While GLAAD president and CEO Sarah Kate Ellis says she doesn’t believe only “one show should take up a void like that,” she calls “Pose” “groundbreaking,” not only for its portrayals of Black, Latinx and LGBTQIA+ characters and for shining a light on living with HIV/AIDS, but also for “what’s going on behind the camera.”

“This is truly one of those pieces of content that takes the people that the stories are being told about and puts them in the storytelling position, as well,” she says. That is especially important for the trans community, which historically and exponentially has a “much higher rate of unemployment,” she adds.

“Pose” counts writer-producer Our Lady J, writer-producer-director Janet Mock and actors such as Mj Rodriguez, Indya Moore and Dominique Jackson among the trans artists it has made household names. It also expanded Tony winner Billy Porter’s fame footprint and got him three-quarters of the way to an EGOT.

All of this was by design, says FX chairman John Landgraf. “You’re not only trying to make the change, but you’re also throwing down the gauntlet,” he explains. “If FX is an elite brand and its work is of elite quality, it therefore has to have the best possible core of creatives working there. By definition, the best core of creatives is a diverse core of creatives, because true talent and true excellence is equally represented in every segment of the human population.”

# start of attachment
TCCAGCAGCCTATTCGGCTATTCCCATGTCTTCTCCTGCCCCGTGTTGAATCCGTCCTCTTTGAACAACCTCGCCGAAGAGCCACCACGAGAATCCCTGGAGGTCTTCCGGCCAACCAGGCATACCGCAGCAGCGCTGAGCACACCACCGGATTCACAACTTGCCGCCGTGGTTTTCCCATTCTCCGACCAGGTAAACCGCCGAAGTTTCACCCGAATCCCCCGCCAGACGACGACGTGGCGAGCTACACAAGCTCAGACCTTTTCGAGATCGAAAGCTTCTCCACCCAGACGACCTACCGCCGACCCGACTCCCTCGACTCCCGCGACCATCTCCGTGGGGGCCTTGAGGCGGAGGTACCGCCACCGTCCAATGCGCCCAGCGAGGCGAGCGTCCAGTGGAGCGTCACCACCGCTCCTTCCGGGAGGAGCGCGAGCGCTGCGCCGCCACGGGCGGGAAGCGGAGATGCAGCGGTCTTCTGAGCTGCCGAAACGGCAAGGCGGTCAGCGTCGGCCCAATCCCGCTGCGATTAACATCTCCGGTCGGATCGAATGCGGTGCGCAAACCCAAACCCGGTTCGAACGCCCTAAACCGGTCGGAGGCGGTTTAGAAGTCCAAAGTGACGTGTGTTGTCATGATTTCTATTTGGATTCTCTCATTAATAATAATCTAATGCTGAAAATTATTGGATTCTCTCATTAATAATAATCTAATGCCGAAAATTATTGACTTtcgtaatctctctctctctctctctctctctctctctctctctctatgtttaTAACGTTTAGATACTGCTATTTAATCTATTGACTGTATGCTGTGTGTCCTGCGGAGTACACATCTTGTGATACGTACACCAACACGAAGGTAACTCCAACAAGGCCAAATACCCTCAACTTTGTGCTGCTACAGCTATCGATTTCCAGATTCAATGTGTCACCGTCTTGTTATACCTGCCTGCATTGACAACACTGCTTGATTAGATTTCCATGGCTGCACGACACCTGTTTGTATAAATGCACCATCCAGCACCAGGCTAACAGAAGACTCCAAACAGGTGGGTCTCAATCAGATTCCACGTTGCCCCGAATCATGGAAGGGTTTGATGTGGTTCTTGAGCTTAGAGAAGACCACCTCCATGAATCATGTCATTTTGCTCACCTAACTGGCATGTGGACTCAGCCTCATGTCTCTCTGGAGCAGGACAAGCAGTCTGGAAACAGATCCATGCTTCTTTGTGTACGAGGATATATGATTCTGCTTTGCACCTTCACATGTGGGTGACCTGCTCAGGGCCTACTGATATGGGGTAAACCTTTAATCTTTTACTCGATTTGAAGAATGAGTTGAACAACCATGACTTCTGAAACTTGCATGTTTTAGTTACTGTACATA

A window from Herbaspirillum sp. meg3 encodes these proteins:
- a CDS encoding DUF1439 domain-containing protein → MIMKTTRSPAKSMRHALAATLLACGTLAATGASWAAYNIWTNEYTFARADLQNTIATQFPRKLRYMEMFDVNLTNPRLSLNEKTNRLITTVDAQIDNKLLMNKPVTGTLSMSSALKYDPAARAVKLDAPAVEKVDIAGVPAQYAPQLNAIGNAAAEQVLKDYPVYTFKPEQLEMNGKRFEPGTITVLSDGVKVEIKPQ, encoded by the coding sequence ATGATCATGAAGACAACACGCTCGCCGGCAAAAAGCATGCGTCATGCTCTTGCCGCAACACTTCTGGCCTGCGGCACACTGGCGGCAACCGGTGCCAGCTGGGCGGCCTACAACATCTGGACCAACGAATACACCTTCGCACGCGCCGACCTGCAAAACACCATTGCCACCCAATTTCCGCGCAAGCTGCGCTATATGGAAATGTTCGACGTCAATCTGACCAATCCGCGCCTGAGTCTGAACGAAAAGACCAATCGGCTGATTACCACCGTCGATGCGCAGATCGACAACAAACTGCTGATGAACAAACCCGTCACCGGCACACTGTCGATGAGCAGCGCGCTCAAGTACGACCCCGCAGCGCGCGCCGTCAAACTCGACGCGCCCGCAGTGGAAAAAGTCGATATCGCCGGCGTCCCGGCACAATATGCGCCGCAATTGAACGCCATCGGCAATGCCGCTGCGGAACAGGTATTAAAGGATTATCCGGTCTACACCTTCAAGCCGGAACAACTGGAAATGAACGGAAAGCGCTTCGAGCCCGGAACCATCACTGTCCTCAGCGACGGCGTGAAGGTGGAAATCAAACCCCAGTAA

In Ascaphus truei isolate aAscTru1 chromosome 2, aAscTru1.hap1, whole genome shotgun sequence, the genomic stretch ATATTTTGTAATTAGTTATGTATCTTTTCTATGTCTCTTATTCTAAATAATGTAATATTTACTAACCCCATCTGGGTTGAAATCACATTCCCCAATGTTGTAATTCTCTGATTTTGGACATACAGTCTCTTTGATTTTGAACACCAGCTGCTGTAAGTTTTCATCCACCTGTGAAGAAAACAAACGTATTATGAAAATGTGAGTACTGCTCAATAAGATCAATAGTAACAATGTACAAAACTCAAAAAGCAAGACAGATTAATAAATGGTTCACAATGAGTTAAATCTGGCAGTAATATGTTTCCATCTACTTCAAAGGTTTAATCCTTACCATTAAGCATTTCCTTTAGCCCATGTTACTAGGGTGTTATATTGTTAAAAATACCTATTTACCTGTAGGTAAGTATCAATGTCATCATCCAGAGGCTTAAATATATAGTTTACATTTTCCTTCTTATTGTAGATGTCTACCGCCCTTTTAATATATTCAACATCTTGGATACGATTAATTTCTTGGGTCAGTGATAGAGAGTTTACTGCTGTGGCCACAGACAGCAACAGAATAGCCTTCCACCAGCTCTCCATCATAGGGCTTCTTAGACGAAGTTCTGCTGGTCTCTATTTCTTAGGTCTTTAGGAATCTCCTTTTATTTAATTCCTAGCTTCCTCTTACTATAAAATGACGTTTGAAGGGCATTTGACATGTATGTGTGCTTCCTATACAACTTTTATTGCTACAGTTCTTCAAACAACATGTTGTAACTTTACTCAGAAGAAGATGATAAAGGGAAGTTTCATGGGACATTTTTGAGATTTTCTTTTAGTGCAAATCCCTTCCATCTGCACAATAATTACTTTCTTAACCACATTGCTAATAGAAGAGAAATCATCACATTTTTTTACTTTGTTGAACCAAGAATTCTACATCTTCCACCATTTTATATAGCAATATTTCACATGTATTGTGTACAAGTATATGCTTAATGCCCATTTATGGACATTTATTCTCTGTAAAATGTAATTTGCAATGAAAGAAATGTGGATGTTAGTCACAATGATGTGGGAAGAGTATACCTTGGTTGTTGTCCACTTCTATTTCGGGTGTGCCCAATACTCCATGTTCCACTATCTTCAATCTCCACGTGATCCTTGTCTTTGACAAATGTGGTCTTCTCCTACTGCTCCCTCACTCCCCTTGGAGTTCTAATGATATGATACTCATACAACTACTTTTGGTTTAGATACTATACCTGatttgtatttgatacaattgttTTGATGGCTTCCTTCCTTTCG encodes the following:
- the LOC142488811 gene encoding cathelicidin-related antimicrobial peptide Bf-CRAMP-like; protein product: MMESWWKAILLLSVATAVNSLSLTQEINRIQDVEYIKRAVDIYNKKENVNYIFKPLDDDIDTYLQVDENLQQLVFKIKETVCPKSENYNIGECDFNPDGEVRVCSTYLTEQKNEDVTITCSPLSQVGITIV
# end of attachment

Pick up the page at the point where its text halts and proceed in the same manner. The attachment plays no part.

“Everybody’s story should be represented at all times in television,” Landgraf continues. “That doesn’t just get solved by a show, it gets solved by the nature of what television is. A show can be a pillar that’s holding up representation for a period of time, but it can’t do it permanently, so the work continues.”

The decision to end the show with the third season came from the creatives, Canals says, because they reached the “natural” end goal that had been agreed upon when he first met with co-creator Murphy. To date, the show has picked up 11 Emmy nominations (with one win, for Porter), multiple Golden Globe noms, awards from AFI and GLAAD and a Peabody.

The show has also perfectly embodied FX’s brand mission statement, which is “fearless,” says Landgraf. “Artists are brave, storytellers are brave, people who go out and seek new ways of showing us to ourselves and telling the truth [are brave]. I now think of the trans community and I think of people who have dealt with bigotry and bias in intersectional ways, who have had the courage to come out and live their lives, as the epitome of fearlessness.”

Perhaps even more important, though, is how the series shines a light on the fullness of the experience of being a queer and/or trans person of color, which has inspired empathy, understanding and relatability across viewing demographics. While “Pose” does not shy away from some of the harsher realities, from being kicked out of one’s house for being gay to the often-fatal violence against trans women, it does not exploit the community’s trauma.